Wednesday, September 4th, 2013
Flu season may still feel far away as summer-like temperatures are still felt over much of the country. But the American Academy of Pediatrics issued an advisory this week urging parents to get their children–and themselves–immunized against the flu as soon as possible to achieve the maximum protection when the season begins in earnest. More from NBC News:
There are some new vaccines on the market and while some of the newer ones might appear better, it’s not worth waiting for one, the American Academy of Pediatrics said in an advisory.
“With the exception of children less than 6 months of age, everybody should go out and get their influenza vaccine as soon as the influenza vaccines are available,” Dr. Michael Brady of Nationwide Children’s Hospital and chairman of the Committee on Infectious Diseases for the Academy told NBC News.
“Parents should not delay vaccinating their children to obtain a specific vaccine,” added pediatrician Dr. Henry Bernstein of the Hofstra North Shore – Long Island Jewish Health System in New York, who led the team writing the recommendations.
“Influenza virus is unpredictable, and what’s most important is that people receive the vaccine soon, so that they will be protected when the virus begins circulating.”
The U.S. Centers for Disease Control and Prevention estimates that anywhere between 3,000 to 49,000 people a year die from flu in the United States, and up to 200,000 are sick enough to be hospitalized. A lot depends on the strains circulating. During last year’s flu season, 160 children died from flu.
Image: Child getting a shot, via Shutterstock
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Monday, July 29th, 2013
The vaccine against human papillomavirus (HPV) is not nearly universally given to girls in the United States despite experts repeated assurances that the vaccine is not only safe, but it is effective at preventing a number of cancers, including cervical cancer. The Centers for Disease Control and Prevention reported last week that just half of US girls have received it, often because pediatricians are not recommending it be given at the same time as other routine vaccines. More from NBC News:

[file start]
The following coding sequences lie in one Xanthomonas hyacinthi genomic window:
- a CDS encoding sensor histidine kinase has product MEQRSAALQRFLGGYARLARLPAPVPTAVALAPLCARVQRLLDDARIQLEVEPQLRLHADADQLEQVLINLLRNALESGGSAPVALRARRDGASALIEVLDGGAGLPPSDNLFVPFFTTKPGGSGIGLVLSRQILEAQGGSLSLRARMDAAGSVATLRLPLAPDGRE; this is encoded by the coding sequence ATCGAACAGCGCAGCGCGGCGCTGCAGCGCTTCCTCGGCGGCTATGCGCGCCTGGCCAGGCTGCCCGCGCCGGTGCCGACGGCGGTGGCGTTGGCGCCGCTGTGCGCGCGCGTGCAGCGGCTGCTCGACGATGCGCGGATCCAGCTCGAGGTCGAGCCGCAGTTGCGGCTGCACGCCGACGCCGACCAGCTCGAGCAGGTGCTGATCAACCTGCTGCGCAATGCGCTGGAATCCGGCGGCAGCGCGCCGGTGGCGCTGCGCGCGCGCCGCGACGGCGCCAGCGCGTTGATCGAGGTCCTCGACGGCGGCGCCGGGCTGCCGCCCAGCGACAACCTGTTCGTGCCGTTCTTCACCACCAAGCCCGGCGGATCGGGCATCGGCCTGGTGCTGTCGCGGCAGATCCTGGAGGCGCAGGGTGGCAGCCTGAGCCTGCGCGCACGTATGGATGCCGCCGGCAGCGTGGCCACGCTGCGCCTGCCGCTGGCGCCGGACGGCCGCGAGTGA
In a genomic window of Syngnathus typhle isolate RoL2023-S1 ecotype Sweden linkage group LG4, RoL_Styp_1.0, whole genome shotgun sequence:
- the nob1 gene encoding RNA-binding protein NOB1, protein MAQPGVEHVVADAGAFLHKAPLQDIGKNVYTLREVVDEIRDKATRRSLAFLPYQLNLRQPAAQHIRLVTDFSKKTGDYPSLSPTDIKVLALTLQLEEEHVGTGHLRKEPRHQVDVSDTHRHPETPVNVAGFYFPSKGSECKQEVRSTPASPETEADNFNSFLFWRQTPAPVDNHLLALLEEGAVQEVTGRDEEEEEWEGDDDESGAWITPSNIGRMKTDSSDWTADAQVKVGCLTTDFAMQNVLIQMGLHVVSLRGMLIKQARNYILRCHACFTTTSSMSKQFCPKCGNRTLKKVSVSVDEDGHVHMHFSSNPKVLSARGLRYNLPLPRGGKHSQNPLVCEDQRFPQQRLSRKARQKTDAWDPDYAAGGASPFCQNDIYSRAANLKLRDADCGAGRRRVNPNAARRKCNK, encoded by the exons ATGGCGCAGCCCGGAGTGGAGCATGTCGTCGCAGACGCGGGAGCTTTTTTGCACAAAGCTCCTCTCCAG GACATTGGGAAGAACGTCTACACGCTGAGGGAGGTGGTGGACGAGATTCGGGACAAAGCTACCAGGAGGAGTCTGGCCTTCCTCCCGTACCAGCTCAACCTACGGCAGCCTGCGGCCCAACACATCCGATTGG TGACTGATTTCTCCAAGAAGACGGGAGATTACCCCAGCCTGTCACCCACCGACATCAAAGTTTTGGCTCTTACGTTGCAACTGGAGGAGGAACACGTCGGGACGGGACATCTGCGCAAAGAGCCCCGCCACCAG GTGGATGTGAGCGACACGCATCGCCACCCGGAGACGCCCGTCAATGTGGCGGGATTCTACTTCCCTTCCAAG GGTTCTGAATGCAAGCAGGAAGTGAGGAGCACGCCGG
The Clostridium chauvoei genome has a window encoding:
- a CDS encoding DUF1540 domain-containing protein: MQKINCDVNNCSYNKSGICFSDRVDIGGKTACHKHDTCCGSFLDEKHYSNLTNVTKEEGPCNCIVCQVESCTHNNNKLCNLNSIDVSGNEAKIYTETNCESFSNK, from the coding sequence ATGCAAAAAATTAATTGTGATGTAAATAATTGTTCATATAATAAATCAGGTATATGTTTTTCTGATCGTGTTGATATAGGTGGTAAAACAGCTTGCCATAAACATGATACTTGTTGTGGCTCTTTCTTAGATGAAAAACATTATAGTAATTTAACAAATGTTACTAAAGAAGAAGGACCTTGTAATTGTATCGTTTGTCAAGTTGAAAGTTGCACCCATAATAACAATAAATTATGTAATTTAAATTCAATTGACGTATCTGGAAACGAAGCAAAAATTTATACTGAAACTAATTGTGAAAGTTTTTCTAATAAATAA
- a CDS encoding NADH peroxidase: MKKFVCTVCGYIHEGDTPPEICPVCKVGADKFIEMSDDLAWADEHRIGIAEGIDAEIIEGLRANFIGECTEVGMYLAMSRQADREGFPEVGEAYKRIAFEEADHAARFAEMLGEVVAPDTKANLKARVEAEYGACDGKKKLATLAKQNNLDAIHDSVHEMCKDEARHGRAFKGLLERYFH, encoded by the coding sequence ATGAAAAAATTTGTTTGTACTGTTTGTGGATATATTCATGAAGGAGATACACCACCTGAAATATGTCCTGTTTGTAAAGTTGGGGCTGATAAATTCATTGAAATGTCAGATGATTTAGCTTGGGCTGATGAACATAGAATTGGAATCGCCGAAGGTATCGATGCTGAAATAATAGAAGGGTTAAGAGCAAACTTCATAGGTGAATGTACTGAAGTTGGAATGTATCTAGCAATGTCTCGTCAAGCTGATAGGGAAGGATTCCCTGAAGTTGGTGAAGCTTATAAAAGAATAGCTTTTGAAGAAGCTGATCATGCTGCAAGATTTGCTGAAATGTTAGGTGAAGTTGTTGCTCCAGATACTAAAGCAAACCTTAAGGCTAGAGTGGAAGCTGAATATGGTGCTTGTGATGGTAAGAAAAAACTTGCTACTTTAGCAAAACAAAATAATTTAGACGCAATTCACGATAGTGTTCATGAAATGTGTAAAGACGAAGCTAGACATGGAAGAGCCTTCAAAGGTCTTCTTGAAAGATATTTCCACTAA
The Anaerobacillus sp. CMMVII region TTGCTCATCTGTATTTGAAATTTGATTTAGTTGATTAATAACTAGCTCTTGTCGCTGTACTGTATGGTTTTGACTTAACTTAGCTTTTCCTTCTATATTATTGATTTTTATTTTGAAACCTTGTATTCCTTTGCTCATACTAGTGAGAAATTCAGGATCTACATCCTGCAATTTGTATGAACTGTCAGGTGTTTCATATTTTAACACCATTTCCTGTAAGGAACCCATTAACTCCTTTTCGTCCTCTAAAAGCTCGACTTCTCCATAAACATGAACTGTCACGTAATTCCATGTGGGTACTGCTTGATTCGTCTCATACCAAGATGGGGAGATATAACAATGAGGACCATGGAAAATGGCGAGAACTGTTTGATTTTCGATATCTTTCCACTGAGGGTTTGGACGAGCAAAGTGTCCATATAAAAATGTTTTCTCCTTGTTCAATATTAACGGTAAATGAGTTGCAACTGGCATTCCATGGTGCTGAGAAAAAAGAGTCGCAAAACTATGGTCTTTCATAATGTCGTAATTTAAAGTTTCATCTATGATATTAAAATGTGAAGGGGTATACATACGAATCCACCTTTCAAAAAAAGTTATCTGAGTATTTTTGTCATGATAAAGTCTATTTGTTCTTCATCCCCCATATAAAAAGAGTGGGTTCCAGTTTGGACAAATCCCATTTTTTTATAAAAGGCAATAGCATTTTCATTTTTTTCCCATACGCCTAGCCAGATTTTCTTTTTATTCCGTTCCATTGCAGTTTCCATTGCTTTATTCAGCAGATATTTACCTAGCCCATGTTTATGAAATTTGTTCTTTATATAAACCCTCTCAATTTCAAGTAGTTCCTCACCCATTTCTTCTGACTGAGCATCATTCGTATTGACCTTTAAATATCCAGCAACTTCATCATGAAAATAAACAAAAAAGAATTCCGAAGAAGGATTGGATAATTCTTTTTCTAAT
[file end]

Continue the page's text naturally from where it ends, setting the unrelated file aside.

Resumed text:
“One of the top reasons is their doctor didn’t recommend (it),” CDC director Dr. Tom Frieden toLd reporters in a conference call.
“We are dropping the ball,” he added. “We are missing the opportunity to give HPV vaccine… This is a huge disappointment.”
Even so, studies have shown HPV infections fell by half after vaccines became available. “HPV vaccine works even better than we hoped,” Frieden says. “HPV vaccine is safe.”
The CDC study did not look at how many boys and young men had been vaccinated, although the vaccine can prevent cancer in men, also, and has been recommended for boys since 2011.
Dr. Thomas McInerny, president of the American Academy of Pediatrics, said his organization would reach out to pediatricians to make sure they do more to get boys and girls vaccinated.
“Doctors need to step up their efforts by talking to parents about the importance of HPV vaccine just as they do other vaccines and ensure it’s given at every opportunity,” Frieden added in a statement. “Parents need reassurance that HPV vaccine is recommended at 11 or 12 because it should be given well in advance of any sexual activity.”
Image: Girl getting a shot, via Shutterstock
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Thursday, June 20th, 2013
The rate of infection with the human papillomavirus (HPV) has decreased significantly among teenagers since a vaccine against the virus was introduced in 2006. CNN reports on how the decrease in infection rates has surpassed researchers’ expectations and hopes:
“The prevalence of the types of HPV that commonly cause cervical cancer in women has dropped by about half in girls ages 14 to 19,” said Dr. Thomas Frieden, CDC director. “That decline is even better than we had hoped for.”
Specifically, rates of HPV types 6, 11, 16 and 18 – the four types covered by the vaccines – have decreased by 56% in young girls.